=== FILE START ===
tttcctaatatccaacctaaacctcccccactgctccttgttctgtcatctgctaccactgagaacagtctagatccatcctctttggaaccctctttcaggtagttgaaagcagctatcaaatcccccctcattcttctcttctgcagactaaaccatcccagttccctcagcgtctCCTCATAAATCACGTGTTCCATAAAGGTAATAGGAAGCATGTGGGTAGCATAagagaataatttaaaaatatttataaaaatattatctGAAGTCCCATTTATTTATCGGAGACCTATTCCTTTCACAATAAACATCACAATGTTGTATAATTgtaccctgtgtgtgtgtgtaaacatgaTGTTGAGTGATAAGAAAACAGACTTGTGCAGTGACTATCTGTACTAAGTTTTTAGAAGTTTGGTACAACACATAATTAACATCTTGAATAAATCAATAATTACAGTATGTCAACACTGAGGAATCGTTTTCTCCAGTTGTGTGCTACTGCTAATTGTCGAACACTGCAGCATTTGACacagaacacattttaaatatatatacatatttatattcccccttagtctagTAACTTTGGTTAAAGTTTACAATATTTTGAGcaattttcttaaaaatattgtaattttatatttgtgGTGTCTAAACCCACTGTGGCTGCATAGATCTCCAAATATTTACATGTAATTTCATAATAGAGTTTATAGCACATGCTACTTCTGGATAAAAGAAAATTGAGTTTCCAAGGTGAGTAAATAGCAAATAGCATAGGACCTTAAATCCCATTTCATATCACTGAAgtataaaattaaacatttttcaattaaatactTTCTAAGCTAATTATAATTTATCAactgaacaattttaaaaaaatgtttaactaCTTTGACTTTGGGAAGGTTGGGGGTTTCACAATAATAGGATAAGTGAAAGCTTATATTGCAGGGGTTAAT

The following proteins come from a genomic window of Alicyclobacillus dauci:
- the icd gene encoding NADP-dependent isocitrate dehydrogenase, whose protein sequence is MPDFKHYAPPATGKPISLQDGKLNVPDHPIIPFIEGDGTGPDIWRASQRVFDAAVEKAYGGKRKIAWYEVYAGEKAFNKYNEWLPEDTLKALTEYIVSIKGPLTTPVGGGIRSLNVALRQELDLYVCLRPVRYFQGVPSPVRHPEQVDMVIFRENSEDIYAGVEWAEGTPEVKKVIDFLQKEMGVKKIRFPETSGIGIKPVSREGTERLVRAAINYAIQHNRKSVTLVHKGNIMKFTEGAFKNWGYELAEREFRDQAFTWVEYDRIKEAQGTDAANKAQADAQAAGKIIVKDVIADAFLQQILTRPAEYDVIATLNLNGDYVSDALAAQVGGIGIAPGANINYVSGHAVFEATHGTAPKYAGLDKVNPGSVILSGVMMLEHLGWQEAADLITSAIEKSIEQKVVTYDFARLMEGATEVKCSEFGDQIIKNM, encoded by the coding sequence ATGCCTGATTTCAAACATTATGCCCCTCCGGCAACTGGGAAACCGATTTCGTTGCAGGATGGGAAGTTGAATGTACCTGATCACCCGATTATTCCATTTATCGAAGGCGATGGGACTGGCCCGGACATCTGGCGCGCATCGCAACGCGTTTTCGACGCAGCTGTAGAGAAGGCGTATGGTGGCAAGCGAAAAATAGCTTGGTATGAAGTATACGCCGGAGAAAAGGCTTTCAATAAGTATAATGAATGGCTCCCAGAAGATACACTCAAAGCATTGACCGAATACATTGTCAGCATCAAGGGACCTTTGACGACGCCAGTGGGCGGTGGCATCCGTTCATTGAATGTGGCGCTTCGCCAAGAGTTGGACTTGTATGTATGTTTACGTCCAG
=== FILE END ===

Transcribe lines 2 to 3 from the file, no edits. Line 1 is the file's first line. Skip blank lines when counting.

The following proteins come from a genomic window of Alicyclobacillus dauci:
- the icd gene encoding NADP-dependent isocitrate dehydrogenase, whose protein sequence is MPDFKHYAPPATGKPISLQDGKLNVPDHPIIPFIEGDGTGPDIWRASQRVFDAAVEKAYGGKRKIAWYEVYAGEKAFNKYNEWLPEDTLKALTEYIVSIKGPLTTPVGGGIRSLNVALRQELDLYVCLRPVRYFQGVPSPVRHPEQVDMVIFRENSEDIYAGVEWAEGTPEVKKVIDFLQKEMGVKKIRFPETSGIGIKPVSREGTERLVRAAINYAIQHNRKSVTLVHKGNIMKFTEGAFKNWGYELAEREFRDQAFTWVEYDRIKEAQGTDAANKAQADAQAAGKIIVKDVIADAFLQQILTRPAEYDVIATLNLNGDYVSDALAAQVGGIGIAPGANINYVSGHAVFEATHGTAPKYAGLDKVNPGSVILSGVMMLEHLGWQEAADLITSAIEKSIEQKVVTYDFARLMEGATEVKCSEFGDQIIKNM, encoded by the coding sequence ATGCCTGATTTCAAACATTATGCCCCTCCGGCAACTGGGAAACCGATTTCGTTGCAGGATGGGAAGTTGAATGTACCTGATCACCCGATTATTCCATTTATCGAAGGCGATGGGACTGGCCCGGACATCTGGCGCGCATCGCAACGCGTTTTCGACGCAGCTGTAGAGAAGGCGTATGGTGGCAAGCGAAAAATAGCTTGGTATGAAGTATACGCCGGAGAAAAGGCTTTCAATAAGTATAATGAATGGCTCCCAGAAGATACACTCAAAGCATTGACCGAATACATTGTCAGCATCAAGGGACCTTTGACGACGCCAGTGGGCGGTGGCATCCGTTCATTGAATGTGGCGCTTCGCCAAGAGTTGGACTTGTATGTATGTTTACGTCCAG